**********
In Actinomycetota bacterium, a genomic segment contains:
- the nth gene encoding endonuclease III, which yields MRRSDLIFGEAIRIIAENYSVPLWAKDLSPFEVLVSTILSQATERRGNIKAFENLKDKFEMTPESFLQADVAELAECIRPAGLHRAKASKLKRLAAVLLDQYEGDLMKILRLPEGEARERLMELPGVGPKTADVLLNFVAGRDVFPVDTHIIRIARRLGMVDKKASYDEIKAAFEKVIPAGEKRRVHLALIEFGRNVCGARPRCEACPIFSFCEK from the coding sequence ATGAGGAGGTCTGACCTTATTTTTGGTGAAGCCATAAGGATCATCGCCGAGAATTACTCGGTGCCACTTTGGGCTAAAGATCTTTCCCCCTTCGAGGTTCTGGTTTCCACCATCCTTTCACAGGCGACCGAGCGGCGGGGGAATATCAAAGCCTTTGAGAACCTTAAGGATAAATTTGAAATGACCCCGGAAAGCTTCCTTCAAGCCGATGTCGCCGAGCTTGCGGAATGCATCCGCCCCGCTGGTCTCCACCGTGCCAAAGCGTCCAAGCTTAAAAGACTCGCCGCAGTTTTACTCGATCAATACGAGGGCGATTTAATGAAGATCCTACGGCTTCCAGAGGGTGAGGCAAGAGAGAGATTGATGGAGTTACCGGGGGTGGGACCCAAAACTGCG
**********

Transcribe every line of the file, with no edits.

In Actinomycetota bacterium, a genomic segment contains:
- the nth gene encoding endonuclease III, which yields MRRSDLIFGEAIRIIAENYSVPLWAKDLSPFEVLVSTILSQATERRGNIKAFENLKDKFEMTPESFLQADVAELAECIRPAGLHRAKASKLKRLAAVLLDQYEGDLMKILRLPEGEARERLMELPGVGPKTADVLLNFVAGRDVFPVDTHIIRIARRLGMVDKKASYDEIKAAFEKVIPAGEKRRVHLALIEFGRNVCGARPRCEACPIFSFCEK from the coding sequence ATGAGGAGGTCTGACCTTATTTTTGGTGAAGCCATAAGGATCATCGCCGAGAATTACTCGGTGCCACTTTGGGCTAAAGATCTTTCCCCCTTCGAGGTTCTGGTTTCCACCATCCTTTCACAGGCGACCGAGCGGCGGGGGAATATCAAAGCCTTTGAGAACCTTAAGGATAAATTTGAAATGACCCCGGAAAGCTTCCTTCAAGCCGATGTCGCCGAGCTTGCGGAATGCATCCGCCCCGCTGGTCTCCACCGTGCCAAAGCGTCCAAGCTTAAAAGACTCGCCGCAGTTTTACTCGATCAATACGAGGGCGATTTAATGAAGATCCTACGGCTTCCAGAGGGTGAGGCAAGAGAGAGATTGATGGAGTTACCGGGGGTGGGACCCAAAACTGCG